On September 8-9, 2011 the FDA will be meeting to review the studies evaluating safety and effectives of mesh placed through vaginal incisions. Repair of both POP and SI will be discussed. Until such time as new guidelines might be published, the FDA asks that women (and their doctors) report suspected problems with GYN mesh use to Med Watch.

Additionally the FDA recommends the following to women who are planning, or have had, mesh surgery for prolapse (FDA, 2011):

Before surgery:

  • Be aware of risks associated with POP repair using a vaginal incision
  • Understand that a surgery with mesh might require additional surgery to correct mesh problems–and that in a few cases even repeat surgery may not cure the problem.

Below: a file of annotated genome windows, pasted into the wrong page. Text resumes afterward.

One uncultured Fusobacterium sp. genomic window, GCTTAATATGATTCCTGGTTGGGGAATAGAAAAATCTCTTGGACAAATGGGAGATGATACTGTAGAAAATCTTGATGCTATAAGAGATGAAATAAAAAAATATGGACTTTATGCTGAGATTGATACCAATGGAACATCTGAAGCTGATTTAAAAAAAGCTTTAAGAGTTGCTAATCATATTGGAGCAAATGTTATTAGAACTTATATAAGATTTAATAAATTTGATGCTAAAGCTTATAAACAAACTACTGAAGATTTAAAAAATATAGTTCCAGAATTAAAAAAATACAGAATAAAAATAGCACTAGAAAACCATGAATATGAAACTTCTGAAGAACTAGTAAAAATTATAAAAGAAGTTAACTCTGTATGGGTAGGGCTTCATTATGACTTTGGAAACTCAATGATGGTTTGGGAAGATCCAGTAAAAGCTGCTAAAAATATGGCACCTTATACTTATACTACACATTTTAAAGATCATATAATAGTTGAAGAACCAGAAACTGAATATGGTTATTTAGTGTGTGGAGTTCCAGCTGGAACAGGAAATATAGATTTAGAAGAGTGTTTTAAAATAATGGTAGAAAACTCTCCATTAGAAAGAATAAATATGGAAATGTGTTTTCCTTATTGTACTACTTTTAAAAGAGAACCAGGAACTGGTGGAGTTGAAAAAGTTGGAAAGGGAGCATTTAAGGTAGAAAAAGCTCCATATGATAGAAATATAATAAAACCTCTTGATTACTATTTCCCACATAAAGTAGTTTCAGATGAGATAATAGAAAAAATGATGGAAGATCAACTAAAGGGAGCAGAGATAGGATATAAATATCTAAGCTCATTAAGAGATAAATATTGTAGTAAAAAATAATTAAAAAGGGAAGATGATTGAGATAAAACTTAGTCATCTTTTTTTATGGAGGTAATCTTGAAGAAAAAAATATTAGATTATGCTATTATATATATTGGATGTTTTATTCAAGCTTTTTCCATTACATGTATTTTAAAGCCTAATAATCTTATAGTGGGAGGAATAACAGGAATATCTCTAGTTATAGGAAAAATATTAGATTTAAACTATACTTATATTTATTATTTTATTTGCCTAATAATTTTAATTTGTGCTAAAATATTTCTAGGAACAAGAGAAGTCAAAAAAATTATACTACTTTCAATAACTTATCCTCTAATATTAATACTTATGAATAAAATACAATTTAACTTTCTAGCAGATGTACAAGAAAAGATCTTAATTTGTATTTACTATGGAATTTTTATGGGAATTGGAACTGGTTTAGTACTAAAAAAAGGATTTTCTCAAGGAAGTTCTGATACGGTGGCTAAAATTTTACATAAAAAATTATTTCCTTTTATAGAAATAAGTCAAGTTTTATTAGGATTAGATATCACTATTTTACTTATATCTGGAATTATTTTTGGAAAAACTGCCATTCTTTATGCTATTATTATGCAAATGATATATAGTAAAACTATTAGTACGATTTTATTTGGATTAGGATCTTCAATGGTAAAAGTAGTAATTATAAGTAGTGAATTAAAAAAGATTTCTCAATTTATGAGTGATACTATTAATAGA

• Ask your doctor about other POP treatment options. If they recommend mesh, have a clear understanding of why this is the preferred option.

After surgery:

  • Continue with routine check ups
  • Notify their doctors if they begin to have persisting vaginal bleeding/discharge, pelvic or groin pain, or pain with sex.
  • Let your doctor know you have mesh. This is especially important if you are planning to have another abdominal/pelvic surgery.
  • If you are unsure if mesh was used , ask your surgeon if you had a mesh placed during your POP repair

For a concise overview of the FDA’s concerns, and other links to more in depth information you can go to the FDA website.